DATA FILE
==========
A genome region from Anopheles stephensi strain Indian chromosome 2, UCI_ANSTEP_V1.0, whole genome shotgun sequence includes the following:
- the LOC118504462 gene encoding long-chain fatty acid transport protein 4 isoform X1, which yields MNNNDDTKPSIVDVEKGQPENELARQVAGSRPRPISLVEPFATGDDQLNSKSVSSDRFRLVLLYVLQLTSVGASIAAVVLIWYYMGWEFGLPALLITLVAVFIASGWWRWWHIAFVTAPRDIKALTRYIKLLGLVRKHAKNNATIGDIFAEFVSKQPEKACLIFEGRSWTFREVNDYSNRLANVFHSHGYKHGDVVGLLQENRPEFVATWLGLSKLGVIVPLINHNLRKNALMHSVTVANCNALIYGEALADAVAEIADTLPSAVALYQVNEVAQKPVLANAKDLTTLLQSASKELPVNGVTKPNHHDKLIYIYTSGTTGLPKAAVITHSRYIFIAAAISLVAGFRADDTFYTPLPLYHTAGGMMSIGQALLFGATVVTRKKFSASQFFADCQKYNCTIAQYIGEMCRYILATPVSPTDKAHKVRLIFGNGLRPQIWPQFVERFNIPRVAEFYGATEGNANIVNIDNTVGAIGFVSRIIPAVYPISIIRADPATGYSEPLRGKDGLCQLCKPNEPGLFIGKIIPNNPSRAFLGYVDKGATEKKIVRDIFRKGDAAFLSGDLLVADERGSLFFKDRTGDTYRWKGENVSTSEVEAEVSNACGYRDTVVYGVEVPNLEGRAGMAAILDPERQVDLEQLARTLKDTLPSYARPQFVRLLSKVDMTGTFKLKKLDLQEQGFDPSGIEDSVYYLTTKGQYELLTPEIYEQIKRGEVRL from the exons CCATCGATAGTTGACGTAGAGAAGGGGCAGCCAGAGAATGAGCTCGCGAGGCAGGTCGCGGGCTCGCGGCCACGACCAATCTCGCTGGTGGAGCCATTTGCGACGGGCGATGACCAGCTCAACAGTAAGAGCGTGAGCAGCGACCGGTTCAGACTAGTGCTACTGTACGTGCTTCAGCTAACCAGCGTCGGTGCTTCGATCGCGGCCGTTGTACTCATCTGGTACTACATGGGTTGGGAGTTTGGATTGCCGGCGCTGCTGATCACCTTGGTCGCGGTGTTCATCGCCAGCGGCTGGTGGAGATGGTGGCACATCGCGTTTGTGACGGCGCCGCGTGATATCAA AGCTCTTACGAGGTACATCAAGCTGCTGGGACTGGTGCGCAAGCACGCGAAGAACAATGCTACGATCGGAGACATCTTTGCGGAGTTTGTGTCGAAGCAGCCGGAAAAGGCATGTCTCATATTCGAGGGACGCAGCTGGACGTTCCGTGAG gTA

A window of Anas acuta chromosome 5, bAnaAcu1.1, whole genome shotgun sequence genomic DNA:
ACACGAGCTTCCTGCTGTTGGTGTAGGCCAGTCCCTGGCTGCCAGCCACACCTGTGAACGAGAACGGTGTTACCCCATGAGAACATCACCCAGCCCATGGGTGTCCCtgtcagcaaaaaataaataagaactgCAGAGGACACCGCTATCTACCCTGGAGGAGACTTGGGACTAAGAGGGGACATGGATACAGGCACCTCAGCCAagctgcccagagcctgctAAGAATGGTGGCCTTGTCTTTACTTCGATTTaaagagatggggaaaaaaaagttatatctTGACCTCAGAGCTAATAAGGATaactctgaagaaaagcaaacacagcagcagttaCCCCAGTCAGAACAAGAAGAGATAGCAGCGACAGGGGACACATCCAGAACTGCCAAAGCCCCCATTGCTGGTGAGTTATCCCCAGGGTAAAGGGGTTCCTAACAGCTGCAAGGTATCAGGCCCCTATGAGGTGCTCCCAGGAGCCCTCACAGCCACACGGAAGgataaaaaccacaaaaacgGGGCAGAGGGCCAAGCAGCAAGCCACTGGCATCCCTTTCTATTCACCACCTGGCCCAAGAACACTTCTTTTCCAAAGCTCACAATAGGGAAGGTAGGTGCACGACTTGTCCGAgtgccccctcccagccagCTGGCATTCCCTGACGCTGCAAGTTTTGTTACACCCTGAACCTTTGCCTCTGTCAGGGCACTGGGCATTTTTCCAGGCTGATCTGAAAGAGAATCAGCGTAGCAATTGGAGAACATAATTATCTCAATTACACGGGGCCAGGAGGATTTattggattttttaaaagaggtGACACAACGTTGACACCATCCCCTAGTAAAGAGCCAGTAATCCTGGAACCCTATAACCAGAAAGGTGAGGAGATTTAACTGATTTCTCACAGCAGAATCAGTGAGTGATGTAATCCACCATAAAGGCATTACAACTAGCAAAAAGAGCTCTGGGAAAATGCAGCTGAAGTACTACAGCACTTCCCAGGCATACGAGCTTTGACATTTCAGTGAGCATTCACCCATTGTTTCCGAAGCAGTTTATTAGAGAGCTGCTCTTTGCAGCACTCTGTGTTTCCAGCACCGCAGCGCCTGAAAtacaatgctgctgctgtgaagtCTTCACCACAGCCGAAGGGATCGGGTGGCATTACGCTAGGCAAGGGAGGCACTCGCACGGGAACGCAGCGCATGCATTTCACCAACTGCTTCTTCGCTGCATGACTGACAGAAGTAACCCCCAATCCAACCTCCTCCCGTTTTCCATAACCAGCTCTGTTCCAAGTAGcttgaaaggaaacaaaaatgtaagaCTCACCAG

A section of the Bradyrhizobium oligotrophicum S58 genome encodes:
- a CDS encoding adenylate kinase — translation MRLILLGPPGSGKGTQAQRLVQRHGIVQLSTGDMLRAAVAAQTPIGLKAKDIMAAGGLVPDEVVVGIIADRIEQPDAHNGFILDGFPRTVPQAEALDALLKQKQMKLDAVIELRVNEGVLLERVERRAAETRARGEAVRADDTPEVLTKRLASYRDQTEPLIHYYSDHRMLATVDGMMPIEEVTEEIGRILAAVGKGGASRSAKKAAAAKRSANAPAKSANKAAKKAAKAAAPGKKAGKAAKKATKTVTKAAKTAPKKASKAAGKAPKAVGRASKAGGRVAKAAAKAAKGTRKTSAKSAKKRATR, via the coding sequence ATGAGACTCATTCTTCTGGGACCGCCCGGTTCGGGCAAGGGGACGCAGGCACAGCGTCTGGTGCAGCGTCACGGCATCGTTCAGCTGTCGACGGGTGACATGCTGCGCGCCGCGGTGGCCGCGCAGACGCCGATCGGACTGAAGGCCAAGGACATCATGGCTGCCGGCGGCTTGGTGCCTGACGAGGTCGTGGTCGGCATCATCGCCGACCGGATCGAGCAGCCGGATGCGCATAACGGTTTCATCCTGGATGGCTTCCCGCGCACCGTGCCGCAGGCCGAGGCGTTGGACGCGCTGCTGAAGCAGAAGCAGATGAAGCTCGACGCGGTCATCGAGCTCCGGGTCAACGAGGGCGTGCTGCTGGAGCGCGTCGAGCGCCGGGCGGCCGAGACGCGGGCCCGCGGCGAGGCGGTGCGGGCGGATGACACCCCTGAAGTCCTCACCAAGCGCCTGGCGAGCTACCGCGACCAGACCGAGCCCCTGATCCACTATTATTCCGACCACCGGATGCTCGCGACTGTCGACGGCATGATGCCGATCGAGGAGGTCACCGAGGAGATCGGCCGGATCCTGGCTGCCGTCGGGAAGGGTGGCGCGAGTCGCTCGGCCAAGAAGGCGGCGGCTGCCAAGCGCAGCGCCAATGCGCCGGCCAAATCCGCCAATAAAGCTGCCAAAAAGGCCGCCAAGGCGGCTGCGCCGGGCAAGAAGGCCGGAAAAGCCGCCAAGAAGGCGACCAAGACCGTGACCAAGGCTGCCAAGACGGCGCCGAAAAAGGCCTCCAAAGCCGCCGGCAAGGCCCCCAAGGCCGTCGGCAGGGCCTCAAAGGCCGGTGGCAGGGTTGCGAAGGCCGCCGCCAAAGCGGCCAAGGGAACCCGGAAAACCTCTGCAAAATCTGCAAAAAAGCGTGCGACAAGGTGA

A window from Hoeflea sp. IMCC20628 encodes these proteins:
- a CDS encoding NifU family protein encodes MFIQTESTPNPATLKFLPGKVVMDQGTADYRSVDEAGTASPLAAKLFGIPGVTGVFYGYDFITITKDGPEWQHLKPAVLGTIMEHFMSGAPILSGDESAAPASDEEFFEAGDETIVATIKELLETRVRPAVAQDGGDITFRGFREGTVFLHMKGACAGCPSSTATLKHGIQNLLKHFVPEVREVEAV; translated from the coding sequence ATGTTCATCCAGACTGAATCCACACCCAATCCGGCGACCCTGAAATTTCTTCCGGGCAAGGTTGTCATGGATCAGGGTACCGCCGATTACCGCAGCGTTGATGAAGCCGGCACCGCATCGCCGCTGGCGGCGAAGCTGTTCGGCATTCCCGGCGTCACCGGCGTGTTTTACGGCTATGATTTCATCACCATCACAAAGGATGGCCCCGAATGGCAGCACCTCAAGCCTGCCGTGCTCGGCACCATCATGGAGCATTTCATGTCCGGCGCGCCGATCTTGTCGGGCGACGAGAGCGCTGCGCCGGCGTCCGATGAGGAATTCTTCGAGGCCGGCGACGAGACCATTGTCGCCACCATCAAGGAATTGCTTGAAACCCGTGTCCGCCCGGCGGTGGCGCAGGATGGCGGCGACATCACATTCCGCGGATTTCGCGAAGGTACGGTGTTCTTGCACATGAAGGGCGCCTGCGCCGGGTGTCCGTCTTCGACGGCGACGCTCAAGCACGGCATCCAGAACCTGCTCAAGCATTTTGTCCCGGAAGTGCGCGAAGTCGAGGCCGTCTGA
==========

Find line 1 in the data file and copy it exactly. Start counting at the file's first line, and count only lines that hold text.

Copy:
A genome region from Anopheles stephensi strain Indian chromosome 2, UCI_ANSTEP_V1.0, whole genome shotgun sequence includes the following: